Stanford has unique economic, service ties to East Palo Alto

Sept. 24, 2010, 2:03 a.m.

Although East Palo Alto is only five miles from Stanford, the two places’ economic relationship varies greatly from Stanford’s connections with other mid-peninsula cities. Nonetheless, the campus remains tied to the city through community service efforts.

Flanked by affluent neighboring cities, East Palo Alto carries remnants of its notorious reputation from the 1990s, when the city was known as the country’s “per-capita murder capital,” according to the San Jose Mercury News.

But even now, a report released by the Stanford Office of Public Affairs in 2008 with data collected in 2006 shows that of all the communities affected by the Stanford economic footprint, East Palo Alto falls very close to the bottom, with approximately $49.1 million in overall spending in 2006 compared to approximately $1 billion spent in Palo Alto.

As for the cash flow in the other direction, East Palo Alto was not listed as a factor affecting Stanford. The median income for a family of four is $48,000, according to Carlos Romero ‘80, the city’s vice mayor<\p>–<\p>a number that is at least half the median income in Palo Alto.

The lack of a Stanford presence in East Palo Alto is for several reasons. For one, the University does not own any land in the area, as it does in cities such as Menlo Park, Palo Alto and Redwood City, said Larry Horton, senior associate vice president of government and community relations at Stanford.

Although Romero said Stanford’s largest economic impact on the city comes from employment opportunities at the University, even those numbers are marginal. According to the Public Affairs report, only 302 University employees came from East Palo Alto of more than 20,000 total employees, despite a rising unemployment rate in the city.

“There’s a rather significant number, I can’t say how much, of undocumented citizens in East Palo Alto,” Romero said. “Generally, those folks don’t work for the University because they look for documents like that.”

What the University doesn’t invest in dollars, it may try to make up for in time. East Palo Alto is a hotbed for community service endeavors spearheaded by programs at the Haas Center, student organizations and several professional schools, such as the Schools of Education and Law.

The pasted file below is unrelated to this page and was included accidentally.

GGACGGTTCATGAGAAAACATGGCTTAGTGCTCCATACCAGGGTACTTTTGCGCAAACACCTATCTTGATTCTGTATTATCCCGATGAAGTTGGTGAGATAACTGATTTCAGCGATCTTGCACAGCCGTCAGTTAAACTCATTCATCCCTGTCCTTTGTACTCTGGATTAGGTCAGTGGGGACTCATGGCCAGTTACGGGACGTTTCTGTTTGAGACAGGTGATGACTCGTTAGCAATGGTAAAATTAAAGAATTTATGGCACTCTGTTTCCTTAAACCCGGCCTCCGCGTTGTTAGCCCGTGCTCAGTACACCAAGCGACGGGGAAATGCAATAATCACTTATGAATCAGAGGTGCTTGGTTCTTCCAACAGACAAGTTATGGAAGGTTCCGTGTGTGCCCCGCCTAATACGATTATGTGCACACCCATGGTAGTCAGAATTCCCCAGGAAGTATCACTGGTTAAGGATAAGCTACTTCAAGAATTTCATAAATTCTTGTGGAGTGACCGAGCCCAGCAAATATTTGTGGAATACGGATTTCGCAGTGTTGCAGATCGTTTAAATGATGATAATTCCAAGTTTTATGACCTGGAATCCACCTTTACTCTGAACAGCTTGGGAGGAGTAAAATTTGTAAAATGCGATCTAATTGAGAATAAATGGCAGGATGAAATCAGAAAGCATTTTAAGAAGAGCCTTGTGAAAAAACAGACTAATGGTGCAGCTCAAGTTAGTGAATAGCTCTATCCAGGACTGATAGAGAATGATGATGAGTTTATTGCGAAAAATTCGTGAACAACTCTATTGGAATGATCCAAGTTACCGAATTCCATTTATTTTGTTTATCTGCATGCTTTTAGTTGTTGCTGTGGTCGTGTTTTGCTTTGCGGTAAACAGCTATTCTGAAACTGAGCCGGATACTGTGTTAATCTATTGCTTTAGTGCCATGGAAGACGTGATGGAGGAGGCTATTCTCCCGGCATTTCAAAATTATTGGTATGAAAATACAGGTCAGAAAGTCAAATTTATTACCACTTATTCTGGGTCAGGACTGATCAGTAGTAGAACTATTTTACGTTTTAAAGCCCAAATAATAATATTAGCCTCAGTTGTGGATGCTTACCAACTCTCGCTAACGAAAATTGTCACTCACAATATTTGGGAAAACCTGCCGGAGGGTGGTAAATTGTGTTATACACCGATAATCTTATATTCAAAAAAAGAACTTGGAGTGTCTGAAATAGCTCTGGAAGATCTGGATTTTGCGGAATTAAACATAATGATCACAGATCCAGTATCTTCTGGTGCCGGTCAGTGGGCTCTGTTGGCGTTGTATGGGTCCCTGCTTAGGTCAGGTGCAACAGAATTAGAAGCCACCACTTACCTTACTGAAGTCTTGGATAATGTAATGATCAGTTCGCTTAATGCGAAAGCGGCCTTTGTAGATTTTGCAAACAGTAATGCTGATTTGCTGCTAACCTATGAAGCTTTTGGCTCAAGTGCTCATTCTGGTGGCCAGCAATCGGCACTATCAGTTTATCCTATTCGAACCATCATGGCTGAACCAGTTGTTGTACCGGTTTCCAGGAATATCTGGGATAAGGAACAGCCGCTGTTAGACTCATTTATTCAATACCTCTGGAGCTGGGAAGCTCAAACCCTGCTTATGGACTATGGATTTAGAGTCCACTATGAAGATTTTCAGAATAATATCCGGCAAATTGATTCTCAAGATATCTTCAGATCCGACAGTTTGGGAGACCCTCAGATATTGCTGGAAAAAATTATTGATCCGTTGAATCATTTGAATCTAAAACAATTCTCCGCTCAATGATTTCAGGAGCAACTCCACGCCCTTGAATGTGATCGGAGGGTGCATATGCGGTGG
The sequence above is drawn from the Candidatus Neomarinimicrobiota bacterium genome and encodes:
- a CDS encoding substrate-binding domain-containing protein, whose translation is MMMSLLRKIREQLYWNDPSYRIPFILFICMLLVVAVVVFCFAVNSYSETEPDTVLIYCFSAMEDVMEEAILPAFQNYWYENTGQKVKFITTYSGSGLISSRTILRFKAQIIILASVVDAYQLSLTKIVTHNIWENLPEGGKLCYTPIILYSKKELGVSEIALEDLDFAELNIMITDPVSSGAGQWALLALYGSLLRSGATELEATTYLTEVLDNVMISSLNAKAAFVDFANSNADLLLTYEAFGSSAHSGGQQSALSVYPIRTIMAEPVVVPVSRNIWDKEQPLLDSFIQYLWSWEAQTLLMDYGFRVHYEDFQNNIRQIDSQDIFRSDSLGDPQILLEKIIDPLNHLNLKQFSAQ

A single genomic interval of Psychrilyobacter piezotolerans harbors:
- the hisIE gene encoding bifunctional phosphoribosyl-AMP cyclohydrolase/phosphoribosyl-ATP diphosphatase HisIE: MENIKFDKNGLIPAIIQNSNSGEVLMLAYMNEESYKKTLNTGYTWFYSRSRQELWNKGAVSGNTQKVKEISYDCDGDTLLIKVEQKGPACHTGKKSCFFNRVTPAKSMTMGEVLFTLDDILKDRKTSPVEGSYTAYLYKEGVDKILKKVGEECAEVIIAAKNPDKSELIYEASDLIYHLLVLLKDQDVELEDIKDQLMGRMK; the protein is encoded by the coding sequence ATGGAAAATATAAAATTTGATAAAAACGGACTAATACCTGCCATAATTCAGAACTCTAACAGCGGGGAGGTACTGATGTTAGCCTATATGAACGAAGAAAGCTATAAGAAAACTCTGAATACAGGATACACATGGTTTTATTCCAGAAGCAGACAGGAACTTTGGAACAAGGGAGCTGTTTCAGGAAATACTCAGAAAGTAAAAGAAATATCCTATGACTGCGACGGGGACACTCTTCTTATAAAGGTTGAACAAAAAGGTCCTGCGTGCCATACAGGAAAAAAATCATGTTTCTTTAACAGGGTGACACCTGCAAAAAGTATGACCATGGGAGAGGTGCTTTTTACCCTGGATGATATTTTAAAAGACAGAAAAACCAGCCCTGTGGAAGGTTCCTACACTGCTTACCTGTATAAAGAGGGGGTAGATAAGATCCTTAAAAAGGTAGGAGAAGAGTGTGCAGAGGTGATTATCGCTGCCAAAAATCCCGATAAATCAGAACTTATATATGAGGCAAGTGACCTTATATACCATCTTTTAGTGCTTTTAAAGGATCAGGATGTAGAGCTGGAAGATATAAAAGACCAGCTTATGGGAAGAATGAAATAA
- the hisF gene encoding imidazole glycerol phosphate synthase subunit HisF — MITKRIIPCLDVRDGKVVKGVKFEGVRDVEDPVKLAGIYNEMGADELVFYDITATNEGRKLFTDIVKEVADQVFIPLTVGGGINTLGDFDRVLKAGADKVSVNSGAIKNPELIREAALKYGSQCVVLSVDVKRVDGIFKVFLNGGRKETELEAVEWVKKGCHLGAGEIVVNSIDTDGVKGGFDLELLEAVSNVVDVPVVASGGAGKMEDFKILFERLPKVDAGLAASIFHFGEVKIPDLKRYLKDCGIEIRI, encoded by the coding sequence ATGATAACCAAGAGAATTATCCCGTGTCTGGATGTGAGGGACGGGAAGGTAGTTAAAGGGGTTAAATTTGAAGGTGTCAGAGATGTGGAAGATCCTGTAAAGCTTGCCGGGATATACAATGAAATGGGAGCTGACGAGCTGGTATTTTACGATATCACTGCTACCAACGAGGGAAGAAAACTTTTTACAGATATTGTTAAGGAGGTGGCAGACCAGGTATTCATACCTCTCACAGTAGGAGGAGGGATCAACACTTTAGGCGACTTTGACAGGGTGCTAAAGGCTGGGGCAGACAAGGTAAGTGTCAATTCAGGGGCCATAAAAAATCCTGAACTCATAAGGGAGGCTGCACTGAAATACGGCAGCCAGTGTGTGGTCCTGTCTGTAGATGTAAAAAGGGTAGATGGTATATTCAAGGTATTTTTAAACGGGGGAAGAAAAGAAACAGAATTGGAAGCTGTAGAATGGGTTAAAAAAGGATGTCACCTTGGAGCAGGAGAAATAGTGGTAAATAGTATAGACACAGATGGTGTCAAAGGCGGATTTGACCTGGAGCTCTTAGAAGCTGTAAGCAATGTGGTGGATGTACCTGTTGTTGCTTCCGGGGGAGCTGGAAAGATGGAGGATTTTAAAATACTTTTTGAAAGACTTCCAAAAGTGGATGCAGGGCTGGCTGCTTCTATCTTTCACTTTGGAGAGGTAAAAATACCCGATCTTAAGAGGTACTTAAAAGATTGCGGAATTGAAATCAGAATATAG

In fact, Tom Schnaubelt, executive director of Haas, said the organizations volunteering in East Palo Alto are so numerous that keeping track of exactly how many groups, students and hours are devoted to the city is almost impossible.

Haas itself runs five organizations focused on East Palo Alto projects and Schnaubelt said the center has sent at least one student volunteer to East Palo Alto every year since the center’s opening in 1985.

“The University was founded as a public service,” Schnaubelt said, adding that in the founding grant, Jane Stanford explicitly wished for students to “become of greater service to the public.”

But with the public-service impulse come challenges.

While time and transportation stand out as the most obvious obstacles, there’s also the fact that Stanford students are still outsiders in East Palo Alto, a conundrum that no amount of time, effort or money can solve.

“One of our main challenges is to ensure that students are prepared for ethical and effective service in any community, which requires, among other things, that we set aside our own hubris, avoid treating the community as a ‘laboratory’ for research or experimentation with intervention theories, and that we honor our commitments,” Schnaubelt said. “East Palo Alto has a rich history, and students should be exposed to, have a basic understanding of, and learn to honor and respect this history before attempting to ‘fix’ anything.”

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